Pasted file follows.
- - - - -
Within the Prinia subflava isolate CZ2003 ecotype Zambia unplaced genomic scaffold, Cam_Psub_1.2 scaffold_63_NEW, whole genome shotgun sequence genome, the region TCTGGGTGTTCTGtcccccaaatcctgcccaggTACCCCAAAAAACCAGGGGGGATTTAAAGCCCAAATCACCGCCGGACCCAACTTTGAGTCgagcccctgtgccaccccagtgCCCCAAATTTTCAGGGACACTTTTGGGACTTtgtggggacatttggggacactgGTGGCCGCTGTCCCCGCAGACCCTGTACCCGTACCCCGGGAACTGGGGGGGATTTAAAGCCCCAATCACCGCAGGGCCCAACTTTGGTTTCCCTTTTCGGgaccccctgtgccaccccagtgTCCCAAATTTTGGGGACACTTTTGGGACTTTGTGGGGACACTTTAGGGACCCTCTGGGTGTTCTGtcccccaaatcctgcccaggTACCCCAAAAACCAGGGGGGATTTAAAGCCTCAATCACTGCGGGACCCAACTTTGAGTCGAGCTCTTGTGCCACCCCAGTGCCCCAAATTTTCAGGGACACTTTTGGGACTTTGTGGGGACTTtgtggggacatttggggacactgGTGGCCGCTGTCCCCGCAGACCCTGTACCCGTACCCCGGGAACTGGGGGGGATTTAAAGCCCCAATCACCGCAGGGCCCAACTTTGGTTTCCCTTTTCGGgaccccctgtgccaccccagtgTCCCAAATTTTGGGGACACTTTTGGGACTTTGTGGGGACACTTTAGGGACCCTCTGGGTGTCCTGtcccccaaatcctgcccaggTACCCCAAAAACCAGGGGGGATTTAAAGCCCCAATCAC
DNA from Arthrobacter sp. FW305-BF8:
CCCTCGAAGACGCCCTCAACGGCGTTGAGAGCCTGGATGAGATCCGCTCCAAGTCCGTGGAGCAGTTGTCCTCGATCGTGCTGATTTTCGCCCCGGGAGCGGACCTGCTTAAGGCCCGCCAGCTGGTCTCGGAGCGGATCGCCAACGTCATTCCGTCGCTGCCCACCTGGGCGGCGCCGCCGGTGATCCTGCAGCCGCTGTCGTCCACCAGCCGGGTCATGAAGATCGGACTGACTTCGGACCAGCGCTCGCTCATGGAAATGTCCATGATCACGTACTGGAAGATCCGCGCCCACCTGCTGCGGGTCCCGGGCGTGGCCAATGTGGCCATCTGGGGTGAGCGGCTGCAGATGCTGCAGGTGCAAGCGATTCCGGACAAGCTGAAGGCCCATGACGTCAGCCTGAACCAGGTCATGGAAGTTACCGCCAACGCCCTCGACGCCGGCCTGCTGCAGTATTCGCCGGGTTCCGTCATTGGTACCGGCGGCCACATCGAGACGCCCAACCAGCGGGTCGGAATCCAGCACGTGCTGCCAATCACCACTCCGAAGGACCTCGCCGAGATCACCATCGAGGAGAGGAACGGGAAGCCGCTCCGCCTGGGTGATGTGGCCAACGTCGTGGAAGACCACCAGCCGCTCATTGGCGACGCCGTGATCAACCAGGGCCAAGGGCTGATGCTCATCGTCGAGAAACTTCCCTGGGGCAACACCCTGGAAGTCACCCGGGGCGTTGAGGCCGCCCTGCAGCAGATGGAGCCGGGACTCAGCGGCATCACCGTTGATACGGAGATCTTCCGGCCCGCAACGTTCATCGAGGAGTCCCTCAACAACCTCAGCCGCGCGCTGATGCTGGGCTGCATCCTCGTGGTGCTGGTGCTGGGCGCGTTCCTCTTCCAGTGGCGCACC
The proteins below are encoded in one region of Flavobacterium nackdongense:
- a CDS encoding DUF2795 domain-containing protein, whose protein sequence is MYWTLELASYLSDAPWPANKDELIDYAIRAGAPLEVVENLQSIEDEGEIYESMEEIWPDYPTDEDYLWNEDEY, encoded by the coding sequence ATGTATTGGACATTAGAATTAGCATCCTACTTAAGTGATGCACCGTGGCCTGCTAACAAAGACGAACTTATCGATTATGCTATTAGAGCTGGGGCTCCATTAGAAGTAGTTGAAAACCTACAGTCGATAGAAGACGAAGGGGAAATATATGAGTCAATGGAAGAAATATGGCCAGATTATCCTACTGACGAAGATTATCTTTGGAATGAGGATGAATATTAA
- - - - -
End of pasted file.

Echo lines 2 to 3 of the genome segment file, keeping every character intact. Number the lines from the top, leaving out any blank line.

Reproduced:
DNA from Arthrobacter sp. FW305-BF8:
CCCTCGAAGACGCCCTCAACGGCGTTGAGAGCCTGGATGAGATCCGCTCCAAGTCCGTGGAGCAGTTGTCCTCGATCGTGCTGATTTTCGCCCCGGGAGCGGACCTGCTTAAGGCCCGCCAGCTGGTCTCGGAGCGGATCGCCAACGTCATTCCGTCGCTGCCCACCTGGGCGGCGCCGCCGGTGATCCTGCAGCCGCTGTCGTCCACCAGCCGGGTCATGAAGATCGGACTGACTTCGGACCAGCGCTCGCTCATGGAAATGTCCATGATCACGTACTGGAAGATCCGCGCCCACCTGCTGCGGGTCCCGGGCGTGGCCAATGTGGCCATCTGGGGTGAGCGGCTGCAGATGCTGCAGGTGCAAGCGATTCCGGACAAGCTGAAGGCCCATGACGTCAGCCTGAACCAGGTCATGGAAGTTACCGCCAACGCCCTCGACGCCGGCCTGCTGCAGTATTCGCCGGGTTCCGTCATTGGTACCGGCGGCCACATCGAGACGCCCAACCAGCGGGTCGGAATCCAGCACGTGCTGCCAATCACCACTCCGAAGGACCTCGCCGAGATCACCATCGAGGAGAGGAACGGGAAGCCGCTCCGCCTGGGTGATGTGGCCAACGTCGTGGAAGACCACCAGCCGCTCATTGGCGACGCCGTGATCAACCAGGGCCAAGGGCTGATGCTCATCGTCGAGAAACTTCCCTGGGGCAACACCCTGGAAGTCACCCGGGGCGTTGAGGCCGCCCTGCAGCAGATGGAGCCGGGACTCAGCGGCATCACCGTTGATACGGAGATCTTCCGGCCCGCAACGTTCATCGAGGAGTCCCTCAACAACCTCAGCCGCGCGCTGATGCTGGGCTGCATCCTCGTGGTGCTGGTGCTGGGCGCGTTCCTCTTCCAGTGGCGCACC